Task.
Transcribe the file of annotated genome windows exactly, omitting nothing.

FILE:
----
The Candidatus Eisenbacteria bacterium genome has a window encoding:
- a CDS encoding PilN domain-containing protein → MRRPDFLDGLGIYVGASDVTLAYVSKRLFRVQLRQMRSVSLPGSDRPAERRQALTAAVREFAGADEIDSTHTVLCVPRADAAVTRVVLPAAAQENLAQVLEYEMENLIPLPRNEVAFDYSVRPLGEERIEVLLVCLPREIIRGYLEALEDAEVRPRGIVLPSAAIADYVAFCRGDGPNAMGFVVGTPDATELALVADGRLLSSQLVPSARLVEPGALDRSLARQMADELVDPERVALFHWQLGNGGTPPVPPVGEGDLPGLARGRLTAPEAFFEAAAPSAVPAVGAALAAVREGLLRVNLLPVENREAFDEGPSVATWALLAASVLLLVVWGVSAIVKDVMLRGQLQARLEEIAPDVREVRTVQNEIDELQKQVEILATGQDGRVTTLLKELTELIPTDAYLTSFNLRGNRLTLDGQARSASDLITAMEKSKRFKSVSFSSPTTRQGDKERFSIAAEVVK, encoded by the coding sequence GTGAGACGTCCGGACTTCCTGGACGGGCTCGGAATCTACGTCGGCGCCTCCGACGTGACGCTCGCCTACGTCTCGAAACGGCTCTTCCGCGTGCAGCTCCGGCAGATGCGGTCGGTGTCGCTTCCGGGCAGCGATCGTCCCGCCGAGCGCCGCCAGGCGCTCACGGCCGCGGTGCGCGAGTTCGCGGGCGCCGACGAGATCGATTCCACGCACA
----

The Candidatus Eisenbacteria bacterium genome has a window encoding:
- a CDS encoding PilN domain-containing protein → MRRPDFLDGLGIYVGASDVTLAYVSKRLFRVQLRQMRSVSLPGSDRPAERRQALTAAVREFAGADEIDSTHTVLCVPRADAAVTRVVLPAAAQENLAQVLEYEMENLIPLPRNEVAFDYSVRPLGEERIEVLLVCLPREIIRGYLEALEDAEVRPRGIVLPSAAIADYVAFCRGDGPNAMGFVVGTPDATELALVADGRLLSSQLVPSARLVEPGALDRSLARQMADELVDPERVALFHWQLGNGGTPPVPPVGEGDLPGLARGRLTAPEAFFEAAAPSAVPAVGAALAAVREGLLRVNLLPVENREAFDEGPSVATWALLAASVLLLVVWGVSAIVKDVMLRGQLQARLEEIAPDVREVRTVQNEIDELQKQVEILATGQDGRVTTLLKELTELIPTDAYLTSFNLRGNRLTLDGQARSASDLITAMEKSKRFKSVSFSSPTTRQGDKERFSIAAEVVK, encoded by the coding sequence GTGAGACGTCCGGACTTCCTGGACGGGCTCGGAATCTACGTCGGCGCCTCCGACGTGACGCTCGCCTACGTCTCGAAACGGCTCTTCCGCGTGCAGCTCCGGCAGATGCGGTCGGTGTCGCTTCCGGGCAGCGATCGTCCCGCCGAGCGCCGCCAGGCGCTCACGGCCGCGGTGCGCGAGTTCGCGGGCGCCGACGAGATCGATTCCACGCACA